(Image: Felice Frankel)
For decades, scientists have been trying to develop an effective way to deliver insulin by mouth.
As we noted in an article a few months ago, a number of approaches are currently being tested by researchers at universities and pharmaceutical companies — and it’s possible that some of them may become commercially available within a few years.
But a slightly different approach to oral insulin delivery has recently received widespread attention — in part because it could be used to deliver not just insulin, but a number of other injectable drugs.
Insulin can’t be taken orally because of the size and chemical makeup of its molecules. In most drugs that are taken by mouth, the molecules aren’t broken down by the digestive system and are small enough to pass through the wall of the intestine into the bloodstream.
But insulin is a hormone, or a very large protein. This means it can’t pass through the intestine into the blood before being broken down by digestive enzymes, rendering it ineffective.
Unlike competing approaches that seek to protect insulin molecules from stomach acid and digestive enzymes, a new pill developed by researchers at MIT and Brigham and Women’s Hospital in Boston doesn’t rely on absorption in the intestine.
Instead, the pill contains a microneedle that injects insulin right through the wall of the stomach, as outlined in a study published in February 2019 in the journal Science.
Each capsule is about the size of a blueberry, as noted in an MIT news release on the study. It’s designed to orient itself with the needle side down no matter how it lands in the stomach.
The needle, which is made of compressed freeze-dried insulin, is attached to a compressed spring that’s held in place by a disk made of sugar. When the sugar dissolves, the needle is ejected from the capsule and penetrates the stomach wall.
The insulin in the needle is then gradually absorbed into the blood stream, similar to the way that injected insulin is absorbed.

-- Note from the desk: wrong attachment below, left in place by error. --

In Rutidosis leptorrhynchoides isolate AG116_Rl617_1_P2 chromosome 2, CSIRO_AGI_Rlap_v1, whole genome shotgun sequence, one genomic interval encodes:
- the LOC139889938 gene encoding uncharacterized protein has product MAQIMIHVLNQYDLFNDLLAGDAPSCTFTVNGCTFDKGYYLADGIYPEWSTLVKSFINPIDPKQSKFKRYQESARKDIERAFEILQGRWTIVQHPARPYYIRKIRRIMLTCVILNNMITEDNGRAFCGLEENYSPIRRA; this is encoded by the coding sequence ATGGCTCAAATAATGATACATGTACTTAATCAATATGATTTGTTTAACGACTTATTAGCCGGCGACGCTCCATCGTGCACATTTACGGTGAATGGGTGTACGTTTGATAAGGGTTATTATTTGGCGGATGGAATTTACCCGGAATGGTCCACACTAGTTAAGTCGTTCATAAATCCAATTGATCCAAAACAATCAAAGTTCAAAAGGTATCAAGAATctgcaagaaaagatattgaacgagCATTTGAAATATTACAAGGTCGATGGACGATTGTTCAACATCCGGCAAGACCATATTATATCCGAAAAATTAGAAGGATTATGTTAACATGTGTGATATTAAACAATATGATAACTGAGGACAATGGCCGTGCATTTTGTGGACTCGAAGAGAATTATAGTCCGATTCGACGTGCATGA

(Video: Diana Saville)
The new microneedle pill has only been tested in pigs, not humans. But the latest study results show the promise of the technology.
When pigs swallowed the microneedle insulin capsules, their blood glucose levels dropped by roughly the same amount as in control animals that were injected with a similar amount of insulin.
Just as importantly, the pigs that swallowed the capsules showed no signs of digestive distress or tissue damage.
But the capsules were only shown to work in pigs that were fasting, with empty stomachs. It’s not clear how they might work in a pig, or person, that has recently eaten.
It’s also important to note that in the published study, the capsules delivered only 0.3 milligrams of insulin — a low dose of the drug. But the researchers announced that they had developed a version of the capsule that delivers 5 milligrams of insulin, which is a more practical dose for people with diabetes.
While much more research is needed before insulin microneedle pills are available to treat diabetes in humans, this approach is just one more reason to believe that in a few years, injecting insulin — or infusing it with a pump — won’t be the only way to take the drug.
Want to learn more about oral insulin? Read “Oral Insulin: Inching Closer to Reality.”
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